Jazz head coach Quin Snyder has dug deep into his bag of tricks to keep Gobert closer to the rim. He used a variation of the strategy the Spurs used to knock off the Rockets in the second round of the playoffs two seasons ago, and that was made famous by the Bucks in a 108-94 victory over the Rockets in March. Instead of guarding Harden at the 3-point line, Gobert drops to the front of the rim, with Harden’s defender sitting on the left side of his body. The idea is to take away his stepback 3 and dare him to beat Gobert at the rim, with the hope of forcing him to take a lot of contested 2-pointers. It’s a strategy with no margin for error: They are giving an MVP-caliber player a wide-open lane to the basket while also asking three defenders to cover the other four offensive players on the floor.
The scheme limited Harden in Game 1, who finished with 29 points on 11-of-26 shooting. He is at his best when he can get to the 3-point line and the free throw line, and he finished well below his season averages in both the former (4-of-10) and the latter (3-of-3). The problem for Utah was that he still got everyone else going: The Rockets shot 15-of-41 from 3 (36.6 percent) while Capela and Faried combined for 27 points on 12-of-18 shooting. Houston didn’t even take advantage of every potential counter. Harden missed most of his floaters, a shot that he has added this season to attack those types of defenses, and they never went small with Tucker at the 5. That adjustment would force Gobert to either stray from the paint or leave a wide-open shooter at the 3-point line.
The most successful defensive strategy against the Rockets has been to switch every screen that Harden is in. That is what the Warriors have done against them in the postseason. They benched all their traditional big men by the end of last year’s Western Conference finals, using a platoon of Kevon Looney, Draymond Green, Kevin Durant, and Jordan Bell at the 5. The goal isn’t to stop Harden as much as it is to prevent him from creating open 3s for everyone else. Switching screens allows the other three defenders on the floor to stay at home. Bad luck isn’t the reason the Rockets missed 27 straight 3s in Game 7 of the WCF. They weren’t getting the same open looks from behind the arc they get against teams like the Jazz, who have to rotate all over the floor to cover Harden.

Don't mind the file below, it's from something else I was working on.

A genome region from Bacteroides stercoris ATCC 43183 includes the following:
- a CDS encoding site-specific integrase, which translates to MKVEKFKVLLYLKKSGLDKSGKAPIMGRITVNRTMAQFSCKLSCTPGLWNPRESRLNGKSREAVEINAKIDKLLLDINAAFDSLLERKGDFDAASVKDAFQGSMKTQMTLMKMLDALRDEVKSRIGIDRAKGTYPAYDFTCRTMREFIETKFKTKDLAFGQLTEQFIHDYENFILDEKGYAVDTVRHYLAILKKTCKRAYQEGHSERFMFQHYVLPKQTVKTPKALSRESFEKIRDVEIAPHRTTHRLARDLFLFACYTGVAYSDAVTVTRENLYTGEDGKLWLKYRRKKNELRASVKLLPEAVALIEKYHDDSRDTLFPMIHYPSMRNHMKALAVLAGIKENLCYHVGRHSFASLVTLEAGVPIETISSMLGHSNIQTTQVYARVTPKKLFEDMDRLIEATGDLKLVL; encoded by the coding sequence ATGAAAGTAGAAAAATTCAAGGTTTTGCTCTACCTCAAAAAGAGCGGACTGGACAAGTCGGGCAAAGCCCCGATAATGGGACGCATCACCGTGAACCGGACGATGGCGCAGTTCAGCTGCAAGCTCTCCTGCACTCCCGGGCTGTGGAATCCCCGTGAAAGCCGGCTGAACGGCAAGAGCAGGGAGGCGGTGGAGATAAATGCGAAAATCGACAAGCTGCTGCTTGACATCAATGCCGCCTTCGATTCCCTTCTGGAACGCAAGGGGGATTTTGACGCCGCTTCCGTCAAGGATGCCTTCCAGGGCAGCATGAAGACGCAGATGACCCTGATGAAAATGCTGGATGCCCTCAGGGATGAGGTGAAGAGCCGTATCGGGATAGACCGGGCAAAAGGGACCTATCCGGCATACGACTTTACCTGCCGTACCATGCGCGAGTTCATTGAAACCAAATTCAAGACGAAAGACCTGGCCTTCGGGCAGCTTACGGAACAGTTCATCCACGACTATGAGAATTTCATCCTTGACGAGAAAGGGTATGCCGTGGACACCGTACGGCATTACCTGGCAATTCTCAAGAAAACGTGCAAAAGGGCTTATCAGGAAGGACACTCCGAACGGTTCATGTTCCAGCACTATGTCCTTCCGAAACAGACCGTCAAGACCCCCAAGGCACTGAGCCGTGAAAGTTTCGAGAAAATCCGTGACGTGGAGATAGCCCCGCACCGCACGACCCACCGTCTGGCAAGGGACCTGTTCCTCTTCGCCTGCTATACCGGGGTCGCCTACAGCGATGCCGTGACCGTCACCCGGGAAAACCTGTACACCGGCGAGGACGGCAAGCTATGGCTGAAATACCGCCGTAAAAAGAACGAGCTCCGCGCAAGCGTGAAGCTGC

The other problem for Utah is it doesn’t have the personnel to attack Houston on defense when it switches screens. Donovan Mitchell is the Jazz’s only player who can consistently create his own shot off the dribble, and they surround him with inconsistent 3-point shooters whom defenses can help off of. Jae Crowder, Thabo Sefolosha, and Royce O’Neale combined to shoot 2-of-13 from 3 on Sunday. The Jazz need more from Ricky Rubio and Joe Ingles, but they are both more suited to moving the ball in Snyder’s intricate half-court sets than hunting for their own shot in cramped spaces. Their best chance to get back in the series may be to bench Favors and play Sefolosha and Crowder as small-ball 5s when Gobert is out. They might as well try something different. There is a reason they are 1-9 against Houston and Golden State in the past three postseasons.
The NBA has been trending toward small ball for a long time. LeBron James and Steph Curry aren’t the only reasons that the Cavs and Warriors met in the past four Finals. Both teams had big men who could defend in space, guards who could shoot off the dribble, and wings who could spread the floor and defend multiple positions. Teams with those pieces can create mismatches that lead to open 3s on offense, and eliminate those same mismatches on defense. The same pattern has happened at lower levels in each conference. Al Horford, the prototypical small-ball 5, played for the Hawks and the Celtics in the past four seasons. His teams went 0-4 in playoff series against the Cavs, and 7-0 against the rest of the Eastern Conference. Harden is 0-3 against the Warriors, and 5-1 against the rest of the West in that same span.
The Jazz are swimming against the tide. Bigger teams almost never beat small-ball teams in the playoffs anymore. Utah has spent the past three seasons trying and failing to crack the code. Houston took the opposite approach, dumping Dwight Howard and going small around Harden. They have been single-mindedly focused on beating Golden State, creating a team that has an advantage against everyone else in the process, and forcing the rest of the league to evolve. There probably isn’t a team in the NBA that can realistically accumulate as much talent as the Warriors anytime soon, but there are a lot of teams that can play more like the Rockets, and plenty of players who can play more like Harden. It’s the easiest way to win in the playoffs. It might be the only way.